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Thank you.

Using gpg to encrypt backups stored on remote untrusted servers

I need to encrypt daily backups, then upload them to untrusted cloud storage (s3, dropbox, etc.)

I received help on security.se and crypto.se to formulate this approach:

  • tar and xz the backup file
  • create random 32 byte (symmetric) “session” key (head -c 32 /dev/urandom)
  • encrypt backups using session key
  • encrypt session key using my “master” (asymmetric) keypair’s public key
  • upload encrypted backup file and encrypted session key

Result:

  1. Every backup has unique symmetric session key
  2. Only my master keypair’s private key can decrypt session keys
  3. My private key is stored locally only
  4. Encryption process is completely automated; no passphrases required

However then I tried to implement this with gpg and stumbled over some items.

Once I generate a session key, how do I use it? I thought it was supposed to be the passphrase in gpg --symmetric --passphrase $ SESSION_KEY ..., but apparently that’s not how it’s done.

I did more digging and discovered that gpg does almost everything symmetrically, and that a session key is already generated and included in each encrypted file automatically (in the header). So most of the above is done automatically for me.

So, how do I use the session key (if at all)? I understand the theory, but not how to implement it with gpg.

Using unique per-session gpg keys to store backups on cloud storage

I’d like to encrypt my server’s daily backups and send them to dropbox / google drive / etc., as a backup.

I’ve read of various approaches. Assuming symmetric encryption (passphrase rather than public/private keypair), people seem to: tar, compress, encrypt with a passphrase (using gpg), and upload the result to cloud storage.

Then I found this comment (edited for brevity):

I wouldn’t use the same passphrase over and over to encrypt your files. Instead, I’d generate a file containing a number of random bytes and use that as a key for my .tar.bz2.gpg file. I’d then encrypt this random file with my 100 character passphrase and upload it together with the backup file. (Basically, I’d create a session key with which to encrypt my data and use the 100 character string as a master key to decrypt the session keys). You can automate this, and it gives you forward secrecy in case one of your backup session keys is compromised and the ability to decrypt any specific backup without losing control over your master key.

So if I understand correctly, for every backup I must (via a bash script):

  1. create the backup 2020-01-01.backup.tar.bzip2 (date is just an example)
  2. generate a random passphrase, and save it as 2020-01-01.passphrase.txt
  3. use 2020-01-01.passphrase.txt to encrypt 2020-01-01.backup.tar.bzip2 to get 2020-01-01.backup.tar.bzip2.gpg
  4. encrypt 2020-01-01.passphrase.txt with my “master” passphrase (which I keep on my local box) to get 2020-01-01.passphrase.txt.gpg
  5. upload 2020-01-01.backup.tar.bzip2.gpg and 2020-01-01.passphrase.txt.gpg to cloud storage

The above comment says this is more secure because if one backup/passphrase is compromised, the others are still safe as they use different passphrases.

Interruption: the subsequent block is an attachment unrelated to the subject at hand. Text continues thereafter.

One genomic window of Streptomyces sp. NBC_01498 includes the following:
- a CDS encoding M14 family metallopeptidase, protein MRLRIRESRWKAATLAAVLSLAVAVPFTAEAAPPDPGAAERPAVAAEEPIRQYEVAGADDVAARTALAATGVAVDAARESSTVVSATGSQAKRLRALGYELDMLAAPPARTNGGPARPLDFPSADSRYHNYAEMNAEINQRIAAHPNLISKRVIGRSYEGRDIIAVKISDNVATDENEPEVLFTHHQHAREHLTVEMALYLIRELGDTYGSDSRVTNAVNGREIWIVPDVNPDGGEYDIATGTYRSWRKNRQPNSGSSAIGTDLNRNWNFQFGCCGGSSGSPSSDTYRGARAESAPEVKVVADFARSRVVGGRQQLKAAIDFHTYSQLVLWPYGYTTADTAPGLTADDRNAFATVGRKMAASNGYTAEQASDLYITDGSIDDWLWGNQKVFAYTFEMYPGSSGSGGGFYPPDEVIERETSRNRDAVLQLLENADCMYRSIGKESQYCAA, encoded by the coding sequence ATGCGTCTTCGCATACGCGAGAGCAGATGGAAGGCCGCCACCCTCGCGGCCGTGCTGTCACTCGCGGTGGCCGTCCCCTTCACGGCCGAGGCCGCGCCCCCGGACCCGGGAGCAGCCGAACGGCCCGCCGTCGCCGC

But I’m a little confused. If the master passphrase is compromised (“hacked” / guessed / whatever) – all the backups are compromised. It seems like just another level of indirection.

The only way this makes sense is if the master passphrase is MUCH longer (more entropy) than each session passphrase – e.g. 100 characters vs 20 characters, respectively. But then why not just make every session passphrase 100 characters?

Is my understanding of this strategy correct, and can you detect any gotchas I should take into account?

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Thank you.

Malware in backups

The main thing i am interested in is the 3rd point below

in short i am worried about having a virus and what will suffice to remove it.

I am on Mac and am running the latest version of Catalina. I do a lot of stuff on the commandline using iTerm2 as an emulator and fish as the shell. As a package manager i use homebrew. Not sure whether this is important or not.

The problem: my shell stopped recognizing commands like ls, brew, locate, … added slashes to the end of directory names and changed my prompt to @HUAWEI (wtf). All this happened without any direct interaction on my side. – i found nothing like this online.

What i did prior to the problem occurring: I updated and upgraded homebrew (more than one day before), i installed the cisco anyconnect client (one day before) i downloaded a pdf from an untrustworthy page (about 7 hours before) – not smart i know.

Here is what i wonder about: 1) Does this sound like a virus to you? 2) If it were/is a virus – is it usually enough to reinstall macos from recovery or reformat the drive and then reinstalling? 3) What about the iCloud backup. After i reinstalled would i not just redownload any infected files from the cloud – this im am wondering about in general. How should i deal with this in general? I.e. when are viruses in backups a problem.

I am well aware that this is very context specific.

Thank you a lot in advance

Unauthorized backups, how to seize back data? [migrated]

It appears that someone at my company (likely using stolen admin credentials) had set up backups for the whole org on G Suite using Backupify and Spinbackup. We need to secure the data. Unfortunately the login for Backupify seems to be something other than a company email.

How do we legally seize our data from these backup services and make sure nobody else has access to it?

(Of course it’s likely that whoever set up these has a copy of all data already but that’s a separate problem)